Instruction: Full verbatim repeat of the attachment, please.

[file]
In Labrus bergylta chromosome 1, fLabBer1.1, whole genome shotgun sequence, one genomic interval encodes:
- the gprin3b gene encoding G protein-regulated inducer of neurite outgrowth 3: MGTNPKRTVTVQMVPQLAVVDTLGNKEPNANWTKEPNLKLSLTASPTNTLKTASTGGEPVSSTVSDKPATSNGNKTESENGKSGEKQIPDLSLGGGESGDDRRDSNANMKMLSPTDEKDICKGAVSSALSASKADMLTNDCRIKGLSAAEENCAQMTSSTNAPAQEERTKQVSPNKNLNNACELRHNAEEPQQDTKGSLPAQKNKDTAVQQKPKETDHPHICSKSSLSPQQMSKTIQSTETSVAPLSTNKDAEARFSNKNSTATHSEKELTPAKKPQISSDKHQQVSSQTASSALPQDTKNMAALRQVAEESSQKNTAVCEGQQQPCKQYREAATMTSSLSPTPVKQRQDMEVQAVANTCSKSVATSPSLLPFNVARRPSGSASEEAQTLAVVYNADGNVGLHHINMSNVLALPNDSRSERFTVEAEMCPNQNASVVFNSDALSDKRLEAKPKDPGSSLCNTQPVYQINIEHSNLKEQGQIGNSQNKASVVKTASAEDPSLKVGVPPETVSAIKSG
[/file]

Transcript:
In Labrus bergylta chromosome 1, fLabBer1.1, whole genome shotgun sequence, one genomic interval encodes:
- the gprin3b gene encoding G protein-regulated inducer of neurite outgrowth 3: MGTNPKRTVTVQMVPQLAVVDTLGNKEPNANWTKEPNLKLSLTASPTNTLKTASTGGEPVSSTVSDKPATSNGNKTESENGKSGEKQIPDLSLGGGESGDDRRDSNANMKMLSPTDEKDICKGAVSSALSASKADMLTNDCRIKGLSAAEENCAQMTSSTNAPAQEERTKQVSPNKNLNNACELRHNAEEPQQDTKGSLPAQKNKDTAVQQKPKETDHPHICSKSSLSPQQMSKTIQSTETSVAPLSTNKDAEARFSNKNSTATHSEKELTPAKKPQISSDKHQQVSSQTASSALPQDTKNMAALRQVAEESSQKNTAVCEGQQQPCKQYREAATMTSSLSPTPVKQRQDMEVQAVANTCSKSVATSPSLLPFNVARRPSGSASEEAQTLAVVYNADGNVGLHHINMSNVLALPNDSRSERFTVEAEMCPNQNASVVFNSDALSDKRLEAKPKDPGSSLCNTQPVYQINIEHSNLKEQGQIGNSQNKASVVKTASAEDPSLKVGVPPETVSAIKSG